Let's see if we can put this situation in context. The Ex-Im Bank exists to provide loans, insurance and guarantees to American businesses to ensure that American products can meet demand in foreign countries. It's not allowed to compete against private banks, yet, that is what it does. To put it simply, the Ex-Im Bank takes the business that commercial banks don't want.
Getting rid of the Ex-Im Bank actually makes sense, if you have balanced trade or even a trade surplus. But we haven't seen that in decades. According to this chart, we haven't see a surplus since 1982:
Seems rather interesting that we haven't seen a trade surplus since Reagan was elected to office. Granted, the Ex-Im Bank was created in 1945 so it would seem that even during surplus years, there was a need for the bank. But considering the trade deficits of the last 30 years, wouldn't the need for the Ex-Im Bank be even more pressing? Why would anyone be so hot to see it go?
Robert Samuelson, an economics journalist and contributor to the Washington Post has this to say:
"The central fact about the Ex-Im Bank is that, in the $3.5 trillion federal budget, it is a pygmy. It has about 400 employees. In 2013, its operating budget — its overhead — totaled $90 million, according to a report from the Congressional Research Service (CRS). But these expenses were fully paid by fees and interest from Ex-Im’s private customers. There was no direct drain on taxpayers. Indeed, the bank turned a profit in 2013 and paid $1.1 billion to the Treasury. If it were eliminated, future deficits would probably increase, albeit by small amounts."Wow. They pay their own way and they gave money back to the Treasury. Yet, Republicans want to toss thousands of people on the street looking for jobs just to eliminate a government bank that makes money for the government? Shouldn't *that* be the news?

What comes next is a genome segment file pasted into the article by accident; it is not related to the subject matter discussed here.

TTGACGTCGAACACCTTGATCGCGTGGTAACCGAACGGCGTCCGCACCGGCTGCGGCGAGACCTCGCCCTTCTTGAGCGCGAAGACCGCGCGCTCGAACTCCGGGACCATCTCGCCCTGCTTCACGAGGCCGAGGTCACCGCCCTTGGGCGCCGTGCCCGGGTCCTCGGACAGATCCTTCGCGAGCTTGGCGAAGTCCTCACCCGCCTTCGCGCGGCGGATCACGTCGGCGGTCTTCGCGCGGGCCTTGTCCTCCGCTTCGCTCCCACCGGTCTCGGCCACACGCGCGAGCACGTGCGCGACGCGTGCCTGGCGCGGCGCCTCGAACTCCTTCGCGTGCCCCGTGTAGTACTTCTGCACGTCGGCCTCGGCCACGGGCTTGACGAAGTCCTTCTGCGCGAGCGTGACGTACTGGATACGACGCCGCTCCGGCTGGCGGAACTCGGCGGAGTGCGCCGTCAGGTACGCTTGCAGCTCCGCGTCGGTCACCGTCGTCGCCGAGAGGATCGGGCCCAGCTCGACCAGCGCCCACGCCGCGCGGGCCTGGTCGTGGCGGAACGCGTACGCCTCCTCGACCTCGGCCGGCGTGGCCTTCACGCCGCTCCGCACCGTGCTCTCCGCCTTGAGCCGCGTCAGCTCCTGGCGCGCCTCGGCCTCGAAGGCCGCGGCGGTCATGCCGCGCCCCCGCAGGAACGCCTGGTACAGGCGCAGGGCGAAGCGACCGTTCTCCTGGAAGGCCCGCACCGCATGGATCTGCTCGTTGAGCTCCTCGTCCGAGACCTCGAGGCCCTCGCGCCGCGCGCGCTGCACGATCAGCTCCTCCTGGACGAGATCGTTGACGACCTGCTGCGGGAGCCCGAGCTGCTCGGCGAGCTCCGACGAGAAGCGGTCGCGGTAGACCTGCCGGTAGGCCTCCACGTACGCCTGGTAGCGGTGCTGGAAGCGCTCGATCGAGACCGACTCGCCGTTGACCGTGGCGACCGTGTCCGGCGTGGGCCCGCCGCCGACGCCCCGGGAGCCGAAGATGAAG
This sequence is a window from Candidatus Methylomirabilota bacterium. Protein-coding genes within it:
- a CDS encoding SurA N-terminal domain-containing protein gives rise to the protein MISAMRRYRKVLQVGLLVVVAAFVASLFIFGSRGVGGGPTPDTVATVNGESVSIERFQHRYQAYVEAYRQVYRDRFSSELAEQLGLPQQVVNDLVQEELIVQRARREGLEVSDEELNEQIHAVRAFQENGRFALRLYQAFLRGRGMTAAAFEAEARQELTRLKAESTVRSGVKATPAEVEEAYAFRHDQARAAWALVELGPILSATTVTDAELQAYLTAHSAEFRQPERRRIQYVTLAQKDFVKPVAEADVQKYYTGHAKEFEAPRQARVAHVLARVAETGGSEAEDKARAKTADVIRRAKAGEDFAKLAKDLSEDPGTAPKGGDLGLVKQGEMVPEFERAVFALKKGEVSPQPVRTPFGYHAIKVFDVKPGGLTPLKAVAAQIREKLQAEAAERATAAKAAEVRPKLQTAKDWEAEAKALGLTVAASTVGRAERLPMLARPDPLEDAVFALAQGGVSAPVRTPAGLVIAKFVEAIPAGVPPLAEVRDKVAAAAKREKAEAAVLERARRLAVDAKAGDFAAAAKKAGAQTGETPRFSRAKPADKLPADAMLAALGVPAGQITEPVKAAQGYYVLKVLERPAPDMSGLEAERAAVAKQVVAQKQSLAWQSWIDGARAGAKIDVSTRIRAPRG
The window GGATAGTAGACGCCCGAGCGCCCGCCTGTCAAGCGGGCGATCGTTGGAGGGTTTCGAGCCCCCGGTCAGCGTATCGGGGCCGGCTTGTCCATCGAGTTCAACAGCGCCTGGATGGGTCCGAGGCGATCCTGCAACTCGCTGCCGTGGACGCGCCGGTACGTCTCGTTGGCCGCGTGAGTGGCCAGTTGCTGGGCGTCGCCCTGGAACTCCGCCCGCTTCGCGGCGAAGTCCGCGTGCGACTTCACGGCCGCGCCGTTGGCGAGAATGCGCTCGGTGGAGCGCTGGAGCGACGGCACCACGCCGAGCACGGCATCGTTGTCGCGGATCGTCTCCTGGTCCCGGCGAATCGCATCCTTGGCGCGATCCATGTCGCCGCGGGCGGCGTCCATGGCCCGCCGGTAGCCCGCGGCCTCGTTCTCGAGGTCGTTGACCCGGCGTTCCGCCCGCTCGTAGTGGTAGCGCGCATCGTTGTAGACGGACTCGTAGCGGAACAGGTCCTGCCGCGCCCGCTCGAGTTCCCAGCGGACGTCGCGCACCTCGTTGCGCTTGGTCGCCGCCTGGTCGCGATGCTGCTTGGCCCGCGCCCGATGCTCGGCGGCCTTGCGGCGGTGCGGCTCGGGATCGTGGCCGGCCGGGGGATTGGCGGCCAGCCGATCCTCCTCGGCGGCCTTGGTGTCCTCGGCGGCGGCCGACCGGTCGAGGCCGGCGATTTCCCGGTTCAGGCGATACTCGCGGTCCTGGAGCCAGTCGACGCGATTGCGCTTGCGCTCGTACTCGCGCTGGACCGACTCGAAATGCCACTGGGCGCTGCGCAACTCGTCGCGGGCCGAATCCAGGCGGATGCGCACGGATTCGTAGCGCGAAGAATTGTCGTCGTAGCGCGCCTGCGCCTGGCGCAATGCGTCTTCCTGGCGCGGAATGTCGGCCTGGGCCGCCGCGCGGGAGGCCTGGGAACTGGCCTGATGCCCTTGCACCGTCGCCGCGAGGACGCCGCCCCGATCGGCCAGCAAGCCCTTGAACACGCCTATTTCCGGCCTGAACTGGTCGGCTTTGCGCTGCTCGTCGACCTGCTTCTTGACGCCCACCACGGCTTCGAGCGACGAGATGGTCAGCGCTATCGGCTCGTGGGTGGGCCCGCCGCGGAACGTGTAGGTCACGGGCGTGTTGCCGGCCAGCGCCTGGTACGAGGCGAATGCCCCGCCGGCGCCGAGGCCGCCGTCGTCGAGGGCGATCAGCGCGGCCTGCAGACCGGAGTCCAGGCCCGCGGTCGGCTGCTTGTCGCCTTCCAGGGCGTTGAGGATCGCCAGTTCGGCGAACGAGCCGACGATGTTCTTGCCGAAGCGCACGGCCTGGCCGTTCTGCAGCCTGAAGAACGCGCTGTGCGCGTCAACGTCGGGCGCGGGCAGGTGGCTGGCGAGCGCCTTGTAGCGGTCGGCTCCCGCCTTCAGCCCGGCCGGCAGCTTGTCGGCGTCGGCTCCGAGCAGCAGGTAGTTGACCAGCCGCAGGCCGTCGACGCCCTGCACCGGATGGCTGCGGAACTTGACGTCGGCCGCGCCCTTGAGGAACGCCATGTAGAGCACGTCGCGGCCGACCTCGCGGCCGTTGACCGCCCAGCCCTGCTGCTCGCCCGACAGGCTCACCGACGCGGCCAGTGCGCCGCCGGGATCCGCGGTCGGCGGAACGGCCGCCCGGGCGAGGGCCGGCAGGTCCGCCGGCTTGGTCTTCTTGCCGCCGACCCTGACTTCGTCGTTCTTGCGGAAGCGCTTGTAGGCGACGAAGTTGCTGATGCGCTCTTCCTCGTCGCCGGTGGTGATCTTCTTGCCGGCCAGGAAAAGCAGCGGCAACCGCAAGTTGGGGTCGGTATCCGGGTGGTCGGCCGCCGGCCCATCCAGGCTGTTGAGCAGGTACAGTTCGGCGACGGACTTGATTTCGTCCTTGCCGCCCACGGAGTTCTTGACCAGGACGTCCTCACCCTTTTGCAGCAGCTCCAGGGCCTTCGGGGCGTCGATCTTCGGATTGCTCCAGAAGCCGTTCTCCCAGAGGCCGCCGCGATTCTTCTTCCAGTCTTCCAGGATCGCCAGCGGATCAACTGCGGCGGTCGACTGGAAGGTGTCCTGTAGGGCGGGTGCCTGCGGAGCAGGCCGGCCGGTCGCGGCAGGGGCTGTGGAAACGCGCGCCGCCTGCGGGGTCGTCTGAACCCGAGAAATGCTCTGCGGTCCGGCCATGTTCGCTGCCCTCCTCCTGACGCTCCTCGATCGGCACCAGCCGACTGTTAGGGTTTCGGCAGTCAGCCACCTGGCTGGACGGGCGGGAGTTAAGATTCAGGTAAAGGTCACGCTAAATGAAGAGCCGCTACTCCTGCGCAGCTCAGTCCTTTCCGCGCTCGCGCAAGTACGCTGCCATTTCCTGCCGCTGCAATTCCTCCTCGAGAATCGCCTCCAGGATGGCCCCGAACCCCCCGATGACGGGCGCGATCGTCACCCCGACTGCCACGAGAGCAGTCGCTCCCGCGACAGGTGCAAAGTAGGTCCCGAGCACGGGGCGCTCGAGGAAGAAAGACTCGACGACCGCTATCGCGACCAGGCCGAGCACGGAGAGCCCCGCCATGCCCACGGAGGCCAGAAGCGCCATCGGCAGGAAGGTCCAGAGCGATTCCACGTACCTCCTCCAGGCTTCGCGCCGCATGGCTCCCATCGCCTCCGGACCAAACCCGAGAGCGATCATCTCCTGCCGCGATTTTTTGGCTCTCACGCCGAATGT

If Republicans really want to get serious about trade, they should look no further than the strong dollar policy they started in 1981. The shortest path to balanced trade is fighting currency manipulation. Sure, there are some who like to manipulate currency for fun and profit, you know, like the traders at the 4 biggest American banks that just pleaded guilty and agreed to pay more than $5 billion in fines. None of the C-class executives or traders who took part will ever see jail time, but no one is talking about their impact in trade either. Besides, that's pocket change compared to the broader context.
China has $4 trillion in currency reserves, the largest of any reserve in the world, 3 times larger than #2. They don't say much about the composition of the reserve, but most economists say that it is almost all denominated in US dollars. This is currency manipulation, to keep the trade deficit looming large in the United States. China isn't the only one, either. Many of the Asian countries have amassed large dollar reserves to keep the dollar strong, to ensure that their exports are competitive.
Asian countries have been collecting dollars since the currency crisis in Asia in 1992. But the trade deficits started long before then. All this dollar hoarding has been largely unreported by the mainstream press. What I mean to say is that the dollar hoarding has been unreported in the context of maintaining a strong dollar. It's almost as if the intention is never allow the middle class to notice that the hoarding is permitted in order to keep the dollar strong.
If you want to profit from imports, keep the US job market weak to suppress wages and not get noticed, ensuring that the link between large foreign reserves and the trade deficit are obscured would be a priority. If Congress wants to let the Ex-Im Bank die, so be it. But they need to be clear about the trade deficit and do something about it. Instead they're letting the debate over the Ex-Im Bank obscure the real problem with trade, the strong dollar.
Maybe a threat of default on the debt would be a good thing. But it might not be enough to balance US trade with the world.